A Jewish boy in the northeastern U.S., I was raised on tales of the brilliant exploits of the Israeli intelligence agencies. So whenever Jonathan Pollard returns to the headlines -- as he has with President Barack Obama’s visit to Israel -- I can still remember my horror when he was arrested for passing secrets along to Israel in 1985. The teenage me could hardly believe that the Mossad might steal my own country’s secrets as well as Syria’s battle plans.
In a country of hard men, Meir Dagan, the recently retired head of the Mossad, Israel’s foreign intelligence service, is one of the hardest. He is the Siberian-born son of Holocaust survivors, an ex- commando who has arranged the assassinations of many of Israel’s enemies.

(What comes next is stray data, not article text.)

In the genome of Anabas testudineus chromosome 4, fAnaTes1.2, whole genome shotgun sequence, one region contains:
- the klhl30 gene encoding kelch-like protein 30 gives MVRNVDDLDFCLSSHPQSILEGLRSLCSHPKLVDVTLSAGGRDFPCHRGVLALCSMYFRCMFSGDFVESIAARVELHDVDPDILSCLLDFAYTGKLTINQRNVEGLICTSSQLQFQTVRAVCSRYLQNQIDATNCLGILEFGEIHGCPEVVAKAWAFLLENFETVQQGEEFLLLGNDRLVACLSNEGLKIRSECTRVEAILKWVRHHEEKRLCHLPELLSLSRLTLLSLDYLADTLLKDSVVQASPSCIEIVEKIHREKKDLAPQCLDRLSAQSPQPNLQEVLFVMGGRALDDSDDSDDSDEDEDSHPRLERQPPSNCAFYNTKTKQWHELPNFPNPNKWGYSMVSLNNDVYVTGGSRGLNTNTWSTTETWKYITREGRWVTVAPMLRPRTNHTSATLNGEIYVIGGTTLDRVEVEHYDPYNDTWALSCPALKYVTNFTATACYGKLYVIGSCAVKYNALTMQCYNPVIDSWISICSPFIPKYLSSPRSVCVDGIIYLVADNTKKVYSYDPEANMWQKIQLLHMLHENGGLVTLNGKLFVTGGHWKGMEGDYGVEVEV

Israeli Prime Minister Benjamin Netanyahu, in his first public comment on a spy affair involving the alleged prison suicide of an Israeli-Australian Mossad agent, defended his country’s intelligence services.
Hezbollah’s launching of a pilotless spy plane, which was shot down by Israel’s air force in the southern part of the country in early October, has been seen as more evidence that the Lebanese militia is preparing for war.
Israelis and Palestinians probably won’t agree anytime soon on clear borders for a new state, leaving them to maintain current political arrangements for another generation, former Mossad Director Efraim Halevy said.